Global Policy Forum

In Iraq, Living Conditions "Tragic"


By Niko Kyriakou

Inter Press Service
May 16, 2005

Iraqis' living conditions have deteriorated and pose challenges for development efforts two years after the US-led invasion, says a groundbreaking new joint Iraqi-United Nations report. The Iraq Living Conditions Survey (ILCS), based on data from 22,000 households and released last week, is the first comprehensive statistical description of living standards in the country produced in years and is expected to steer future reconstruction and development assistance, officials said.

"This survey shows a rather tragic situation of the quality of life in Iraq," Barham Salih, Iraq's minister of planning, said in a statement. Household surveys were conducted last year and measured indicators ranging from health to employment, housing, status of and access to public services, education, income and war-related deaths. The report estimates the number of Iraqis who have died since the US-led invasion of 2003 somewhere between 18,000 and 29,000. Of those deaths, 12% were children under 18 years of age, meaning that between 2,100 and 3,500 children have been killed in the war thus far, according to ILCS data.

In a country where almost half the population of 27.1 million people is less than 18 years old, some of the most startling findings relate to youth. Nearly one-fourth of Iraqi children aged between six months and five years are chronically malnourished, meaning they have stunted growth, the report says. Among all Iraqi children, more than one in 10 suffer from general malnutrition, meaning they have a low weight for their age. Another 8% have acute malnourishment, or low weight for their height. In some areas of the country, acute malnourishment reaches 17% and stunting reaches 26%, the report says. Both infant and child mortality rates appear to have been steadily increasing over the past 15 years. At present, 32 babies out of every 1,000 born alive die before reaching their first birthday. In addition, 37% of young men with secondary or higher education are unemployed and just 83% of boys and 79% of school-age girls are enrolled in primary school.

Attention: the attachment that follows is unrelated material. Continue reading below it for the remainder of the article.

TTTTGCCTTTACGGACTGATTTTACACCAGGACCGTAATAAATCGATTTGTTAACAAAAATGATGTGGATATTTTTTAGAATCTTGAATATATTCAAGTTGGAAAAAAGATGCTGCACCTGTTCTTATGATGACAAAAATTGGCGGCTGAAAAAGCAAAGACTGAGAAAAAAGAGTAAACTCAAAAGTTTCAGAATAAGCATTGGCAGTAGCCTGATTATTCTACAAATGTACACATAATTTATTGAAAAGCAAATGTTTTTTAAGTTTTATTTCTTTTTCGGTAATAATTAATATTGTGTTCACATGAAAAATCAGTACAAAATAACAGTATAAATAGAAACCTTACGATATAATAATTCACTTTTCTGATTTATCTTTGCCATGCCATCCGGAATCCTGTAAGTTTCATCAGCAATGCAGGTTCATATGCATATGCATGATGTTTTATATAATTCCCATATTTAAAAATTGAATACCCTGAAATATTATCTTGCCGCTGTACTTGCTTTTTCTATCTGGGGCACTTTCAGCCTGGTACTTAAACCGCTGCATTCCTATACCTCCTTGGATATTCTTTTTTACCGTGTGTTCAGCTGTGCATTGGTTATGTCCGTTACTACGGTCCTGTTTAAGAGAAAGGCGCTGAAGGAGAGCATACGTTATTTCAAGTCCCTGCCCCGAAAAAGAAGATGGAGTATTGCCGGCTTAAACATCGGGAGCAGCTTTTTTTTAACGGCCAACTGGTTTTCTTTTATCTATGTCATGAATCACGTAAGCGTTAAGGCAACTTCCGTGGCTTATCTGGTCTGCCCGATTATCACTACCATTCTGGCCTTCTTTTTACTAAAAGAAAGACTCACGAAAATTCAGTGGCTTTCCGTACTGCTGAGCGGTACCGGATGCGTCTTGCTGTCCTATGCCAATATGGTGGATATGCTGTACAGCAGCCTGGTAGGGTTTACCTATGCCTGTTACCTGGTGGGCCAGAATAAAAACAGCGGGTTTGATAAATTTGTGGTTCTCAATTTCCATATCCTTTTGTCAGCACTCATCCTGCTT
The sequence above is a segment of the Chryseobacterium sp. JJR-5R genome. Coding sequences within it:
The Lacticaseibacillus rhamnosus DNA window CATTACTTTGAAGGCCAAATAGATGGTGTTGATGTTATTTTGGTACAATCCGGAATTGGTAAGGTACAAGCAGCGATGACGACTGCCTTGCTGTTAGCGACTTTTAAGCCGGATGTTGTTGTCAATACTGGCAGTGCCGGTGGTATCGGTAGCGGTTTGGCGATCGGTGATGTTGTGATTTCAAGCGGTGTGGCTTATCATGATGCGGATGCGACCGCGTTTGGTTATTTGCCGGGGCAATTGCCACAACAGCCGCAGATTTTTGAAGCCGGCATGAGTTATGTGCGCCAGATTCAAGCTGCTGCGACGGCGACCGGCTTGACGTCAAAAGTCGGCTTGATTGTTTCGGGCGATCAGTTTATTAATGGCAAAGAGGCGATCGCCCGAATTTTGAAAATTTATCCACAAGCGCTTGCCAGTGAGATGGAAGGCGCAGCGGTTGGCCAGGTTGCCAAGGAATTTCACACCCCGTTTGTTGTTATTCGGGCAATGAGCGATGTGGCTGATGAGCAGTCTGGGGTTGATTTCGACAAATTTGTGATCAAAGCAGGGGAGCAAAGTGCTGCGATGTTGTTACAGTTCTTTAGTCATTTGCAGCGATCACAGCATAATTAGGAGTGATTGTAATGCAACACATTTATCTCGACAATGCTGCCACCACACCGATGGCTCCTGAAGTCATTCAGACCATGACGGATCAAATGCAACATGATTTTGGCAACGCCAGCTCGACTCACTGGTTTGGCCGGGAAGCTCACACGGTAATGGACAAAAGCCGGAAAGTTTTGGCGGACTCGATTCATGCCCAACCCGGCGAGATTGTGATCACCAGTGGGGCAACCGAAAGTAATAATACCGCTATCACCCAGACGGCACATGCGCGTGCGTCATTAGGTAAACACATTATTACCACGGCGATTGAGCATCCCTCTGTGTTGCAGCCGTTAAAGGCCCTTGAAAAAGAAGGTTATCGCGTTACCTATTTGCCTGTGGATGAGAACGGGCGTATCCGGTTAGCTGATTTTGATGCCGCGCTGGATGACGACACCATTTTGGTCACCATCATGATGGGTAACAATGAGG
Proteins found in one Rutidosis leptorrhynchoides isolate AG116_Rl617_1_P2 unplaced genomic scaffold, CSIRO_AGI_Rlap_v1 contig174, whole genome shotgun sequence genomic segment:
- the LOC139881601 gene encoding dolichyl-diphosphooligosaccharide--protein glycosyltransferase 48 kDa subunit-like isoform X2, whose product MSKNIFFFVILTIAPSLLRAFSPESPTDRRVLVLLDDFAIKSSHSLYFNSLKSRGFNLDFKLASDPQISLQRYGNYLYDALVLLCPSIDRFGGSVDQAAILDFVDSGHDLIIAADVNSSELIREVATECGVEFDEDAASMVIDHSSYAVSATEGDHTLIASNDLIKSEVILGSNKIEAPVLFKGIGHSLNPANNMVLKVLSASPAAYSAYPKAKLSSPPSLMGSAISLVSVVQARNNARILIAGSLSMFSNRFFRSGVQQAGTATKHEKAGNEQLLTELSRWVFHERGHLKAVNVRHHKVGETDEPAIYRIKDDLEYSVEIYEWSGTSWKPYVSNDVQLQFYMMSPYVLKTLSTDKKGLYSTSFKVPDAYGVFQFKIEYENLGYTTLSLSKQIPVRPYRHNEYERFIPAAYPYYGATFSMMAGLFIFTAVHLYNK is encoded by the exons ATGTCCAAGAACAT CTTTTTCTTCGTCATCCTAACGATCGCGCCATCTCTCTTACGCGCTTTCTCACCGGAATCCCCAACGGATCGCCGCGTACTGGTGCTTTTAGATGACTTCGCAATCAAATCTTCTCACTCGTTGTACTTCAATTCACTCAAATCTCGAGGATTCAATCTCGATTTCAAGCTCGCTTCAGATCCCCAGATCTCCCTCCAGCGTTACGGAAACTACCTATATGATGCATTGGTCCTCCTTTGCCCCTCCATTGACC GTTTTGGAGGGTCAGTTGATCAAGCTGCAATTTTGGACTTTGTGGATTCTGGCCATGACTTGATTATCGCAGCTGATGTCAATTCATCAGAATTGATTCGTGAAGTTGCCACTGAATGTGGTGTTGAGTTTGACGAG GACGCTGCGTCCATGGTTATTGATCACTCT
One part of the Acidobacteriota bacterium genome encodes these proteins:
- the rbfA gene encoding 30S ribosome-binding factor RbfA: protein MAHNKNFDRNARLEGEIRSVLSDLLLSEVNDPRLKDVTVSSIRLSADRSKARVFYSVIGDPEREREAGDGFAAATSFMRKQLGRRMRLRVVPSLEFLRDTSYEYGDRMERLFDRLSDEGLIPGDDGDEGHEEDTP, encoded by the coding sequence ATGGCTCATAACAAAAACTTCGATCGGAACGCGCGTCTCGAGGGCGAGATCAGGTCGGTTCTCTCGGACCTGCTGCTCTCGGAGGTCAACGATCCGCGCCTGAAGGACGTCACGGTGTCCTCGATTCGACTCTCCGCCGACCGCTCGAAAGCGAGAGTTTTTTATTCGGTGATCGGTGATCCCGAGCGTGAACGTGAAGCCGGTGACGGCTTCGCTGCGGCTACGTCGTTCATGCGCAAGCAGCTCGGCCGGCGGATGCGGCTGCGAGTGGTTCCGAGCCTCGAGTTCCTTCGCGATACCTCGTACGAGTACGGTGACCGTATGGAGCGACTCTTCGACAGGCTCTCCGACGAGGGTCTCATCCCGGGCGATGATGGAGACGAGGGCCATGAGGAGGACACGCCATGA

The infant mortality and malnutrition findings make clear that "the suffering of children due to war and conflict in Iraq is not limited to those directly wounded or killed by military activities", the report says. For example, researchers found that diarrhea killed two out of every 10 children before the 1991 Gulf War and four in 10 after the war. Homes also took a major hit from the latest war, the study says. Military damage to dwellings in the north of the country averages 25% of all rural households and in provinces such as Sulaimaniya, 49% of all rural homes were damaged.

The report also highlights disparities in access to and supply of services and infrastructure between town and countryside. Some 47% of urban households but only 3% of rural ones have a sewage connection. More than 80% of urban households are able to reach secondary schools, health centers, pharmacies and police stations within 30 minutes while only 60% of urban households can reach a pharmacy or police station in that time.